By: Hayden Cunningham
Because not a lot of media coverage has been given to the events unfolding in Hong Kong, here’s a quick summary of what is occuring:
Historically, Hong Kong’s owernship has been challenged. After the first Opium War, the Chinese territory was controlled by Great Britain. There it became the powerful port for trade that it has been all of history. During WWII, it was breifly controlled by the Japanese but after American domination in the pacific it was given back to Great Britain. In 1997, the control of the Hong Kong territory was placed back into the hands of China after 156 years of British control. This diplomatic handover was observed to be an act of fear that China would forcefully take the territory if Great Britain did not comply with their request.
Although the territory is owned by the Chinese, Hong Kong’s history has given the people who live there a seperate identity other than simply idenitfying as Chinese.
China by no means is a free country. One example of their corruption was in 2014 when a bill was formed requiring all politicans to be approved by the Communist Party if they wanted to run for office. Another is that the country only has a few approved religions, banning Christianity and other religions not approved by the state.
The Chinese – Hong Kong relationship was established as a “one country, two systems” foundation. But over the years, Chinese rule has increased over Hong Kong. As they impose thier economic rules over Hong Kong, it becomes less free. Hong Kong in 2019 has been specifically upset about the recent Extradition Bill which would give China Jurisdiction over Hong Kong, making them stand trial in China instead of Hong Kong. But citizens fear the unfair Chinese judicial system. Protestors were furious about this bill, calling for it to be banned.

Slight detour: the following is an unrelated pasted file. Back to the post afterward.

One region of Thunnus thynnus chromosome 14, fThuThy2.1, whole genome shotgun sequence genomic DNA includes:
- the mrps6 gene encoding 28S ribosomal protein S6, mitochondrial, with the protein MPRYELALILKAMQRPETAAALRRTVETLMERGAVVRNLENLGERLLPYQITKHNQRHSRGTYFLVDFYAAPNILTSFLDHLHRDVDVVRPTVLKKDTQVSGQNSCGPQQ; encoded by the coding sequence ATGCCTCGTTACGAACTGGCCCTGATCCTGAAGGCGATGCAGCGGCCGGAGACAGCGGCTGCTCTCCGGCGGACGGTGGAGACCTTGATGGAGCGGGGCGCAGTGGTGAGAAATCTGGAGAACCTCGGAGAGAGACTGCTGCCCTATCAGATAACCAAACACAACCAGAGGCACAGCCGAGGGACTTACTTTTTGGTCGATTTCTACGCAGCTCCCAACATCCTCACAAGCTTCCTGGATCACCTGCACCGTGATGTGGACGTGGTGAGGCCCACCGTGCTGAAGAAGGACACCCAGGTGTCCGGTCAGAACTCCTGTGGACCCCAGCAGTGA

But it’s more than just the Extradition Bill. The protesters repeatedly chant “Five Demands, not one less.” Here are the five:
1.) The withdrawl of the extradition bill
2.) A retraction of the protestors being characterized as a “riot”
3.) Release and exoneration of protestors who were arrested
4.) Establishment of an “independet commision of inquiry” to conduct an investigation of police conduct during the protests
5.) Resignation of Carrie Lam, Chief Executor of Hong Kong, and the implementation of universial suffrage for Legislative Council and Chief Executive elections.
Recently after months of protests, Carrie Lam has come out and stated that the extradition bill will be withdrawn. This is followed by the protestors responding “one down, four to go.” Videos have surfaced recently as well of police beating Hong Kong civilians into submission. The Chinese media is portraying rioters as violent and criminal.
To sum this all up, The people of Hong Kong are rejecting the Chinese government and they are rejecting communism. They are marching for freedom and liberty. To show that this is what they stand for, they do this:
This is a real protest. This isn’t ANTIFA breaking windows and milkshaking people. The people of Hong Kong are seeking serious change to better their own lives. And what symbol do they use to show that they want freedom? The American flag. A symbol that throughout all of history has stood for freedom, liberty, and prosperity. And in 2019 that’s still what it stands for. Maybe everyone in the U.S. needs to take a timeout from our internal arguments and have an appreciation for the one thing we all have in common: we are all American.
President Trump and the U.S. Congress need to do whatever they can to help the people of Hong Kong. They’re looking to America to stand up to China. We need to do more than President Trump’s tariffs. These hurt our economy and do not push China enough to make any change. China has a set of goals for the future, and sooner or later the U.S. is going to have to stop them from achieving these goals that jeopordize the well-being of millions of people. A second Cold War may be brewing, with America and China putting the boxing gloves on and getting in the ring. Until then, take some time to appreciate the benefits you have living in the best country the world has ever seen.
Here are some posts about the protests in Hong Kong. View at your own discretion: